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Let's Give Thanks For National Coming Out Day

I am a mom of two awesome children who teach me more than I ever thought possible. I love writing, exercise, movies, and LGBT advocacy.

Coincidence That National Coming Out Day Falls On Canadian Thanksgiving? I Think Not!


Coming Out Continues To Matter

I remember when a young man I'd known for a number of years approached me in his Grade 12 year wanting to discuss something with me. I'd known him since he was a young boy, as we trained together at the same karate school, and we'd come to know each other quite well as a result. We got to see each other quite frequently at high school as well, as he was a student at the same school I taught at. We'd always got on quite well, so he asked to speak with me when we'd meet at the karate school later that night.

In short, the young man told me in serious tones that he was gay. I wasn't shocked; not that I'd expected him to make such a revelation to me, but there was nothing else that I could think of that would inspire him to want to have such a serious conversation with me, and so I absorbed what he'd said quietly and then asked him after all the time we'd known each other, which was pretty darn close to ten years at that point, what he figured might change between us. He sort of smiled at me and seemed instantly relieved, as he knew that as far as I was concerned, nothing would change between the two of us.

Coming out still matters, and for so many, it still can cause devastating pain and heartache. Not everyone is as accepting of the LGBTQ+ community as one might expect when we're in the 21st century; there are still families that get torn apart with the revelation that a loved one is a member of the LGBTQ+ community, and that is wrong. I've always told my children - two girls, who are now almost 16 and 11 and a half - that I didn't give a rip if they came out as a member of the LGBTQ+ community. What mattered to me was that they were good people and if they felt they were part of the LGBTQ spectrum, I didn't care. If they brought home a partner, all I wanted for them was that the partner treated them well and like the rock stars I felt they were. That said, if they ever felt that they were part of the LGBTQ+ spectrum and wanted to come out to me, nothing would change. These are my children and I will love them through any situation because they're my children and I would not change them for anything.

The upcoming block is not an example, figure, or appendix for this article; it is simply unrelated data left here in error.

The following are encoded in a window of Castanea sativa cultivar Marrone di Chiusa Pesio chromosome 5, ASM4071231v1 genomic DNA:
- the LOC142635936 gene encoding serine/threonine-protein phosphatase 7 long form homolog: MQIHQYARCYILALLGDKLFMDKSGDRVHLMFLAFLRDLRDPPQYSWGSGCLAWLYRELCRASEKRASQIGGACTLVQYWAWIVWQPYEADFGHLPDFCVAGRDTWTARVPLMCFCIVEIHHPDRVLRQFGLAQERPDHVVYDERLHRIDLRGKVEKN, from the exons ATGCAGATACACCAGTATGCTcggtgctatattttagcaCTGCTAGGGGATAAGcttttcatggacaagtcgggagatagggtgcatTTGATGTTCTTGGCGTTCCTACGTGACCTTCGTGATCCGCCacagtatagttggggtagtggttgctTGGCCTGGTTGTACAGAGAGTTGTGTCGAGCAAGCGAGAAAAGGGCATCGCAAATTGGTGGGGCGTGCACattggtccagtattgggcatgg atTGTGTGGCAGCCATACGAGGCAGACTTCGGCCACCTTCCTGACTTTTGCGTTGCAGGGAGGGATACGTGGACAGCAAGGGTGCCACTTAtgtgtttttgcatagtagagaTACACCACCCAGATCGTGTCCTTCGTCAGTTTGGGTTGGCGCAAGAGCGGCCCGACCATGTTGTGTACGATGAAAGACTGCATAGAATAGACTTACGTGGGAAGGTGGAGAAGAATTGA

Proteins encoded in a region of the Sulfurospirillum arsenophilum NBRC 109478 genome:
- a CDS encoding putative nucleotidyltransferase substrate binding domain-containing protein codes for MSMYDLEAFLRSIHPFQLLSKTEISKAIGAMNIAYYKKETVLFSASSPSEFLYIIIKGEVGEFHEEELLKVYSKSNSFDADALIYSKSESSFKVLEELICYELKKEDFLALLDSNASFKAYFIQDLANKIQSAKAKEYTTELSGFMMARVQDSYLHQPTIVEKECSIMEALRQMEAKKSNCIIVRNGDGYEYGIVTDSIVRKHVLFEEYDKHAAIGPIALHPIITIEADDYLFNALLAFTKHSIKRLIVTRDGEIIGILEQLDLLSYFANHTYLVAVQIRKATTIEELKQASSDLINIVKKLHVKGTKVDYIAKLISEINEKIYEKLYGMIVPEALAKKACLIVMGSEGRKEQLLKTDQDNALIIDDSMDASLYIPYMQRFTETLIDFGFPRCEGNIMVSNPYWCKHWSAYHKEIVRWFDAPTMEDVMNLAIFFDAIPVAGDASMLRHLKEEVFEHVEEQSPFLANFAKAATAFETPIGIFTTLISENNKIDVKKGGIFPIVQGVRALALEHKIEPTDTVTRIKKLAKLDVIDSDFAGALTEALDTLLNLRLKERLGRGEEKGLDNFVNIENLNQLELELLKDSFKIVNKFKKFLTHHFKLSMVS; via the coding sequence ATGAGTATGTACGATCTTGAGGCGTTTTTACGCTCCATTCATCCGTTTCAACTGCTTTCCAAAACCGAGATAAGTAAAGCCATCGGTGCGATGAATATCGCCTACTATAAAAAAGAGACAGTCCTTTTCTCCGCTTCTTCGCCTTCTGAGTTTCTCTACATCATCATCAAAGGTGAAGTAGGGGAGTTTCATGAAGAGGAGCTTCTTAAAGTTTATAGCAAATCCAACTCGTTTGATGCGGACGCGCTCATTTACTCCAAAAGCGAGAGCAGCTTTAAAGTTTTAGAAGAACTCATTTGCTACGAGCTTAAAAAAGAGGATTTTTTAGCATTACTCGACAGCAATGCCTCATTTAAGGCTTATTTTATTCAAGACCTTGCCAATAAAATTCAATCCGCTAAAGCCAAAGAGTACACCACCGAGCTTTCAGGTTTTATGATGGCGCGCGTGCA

Anyone who chose me to be that person who they come out to has done so because they've carefully considered who they want to reveal that information to. They need absolute support and caring - if not reassurance that they are loved and will continue to be supported through everything they might face. They need to know that as far as I'm concerned, nothing will change based how I view them as people.

Someone coming out shouldn't change how you view them as people, but because situations where people have not been supportive of those coming out have occurred in the past, coming out has frequently been an experience that can be very emotionally charged for everyone involved. However, coming out still matters. People who choose to come out to you need to feel supported; they're coming to you because they want your continued support and continued love so that they can be their authentic selves around you.

That is probably one of the greatest gifts humanity can offer all of us - the opportunity to live as authentically as possible, with your people loving and supporting you as much as possible. Coming out is a process that needs support and should ultimately be celebrated for the challenges that it can pose. While often the first person you need to come out to is yourself - self-acceptance is incredibly vital just as a human being, never mind one that's coming out as well - those who are coming out also need to know the people in their lives still love them and will always still be there for them.

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Life is hard enough - especially now during this global pandemic. Coming out shouldn't be as hard as it can be for so many. It should be celebrated for the act of embracing yourself that it is.

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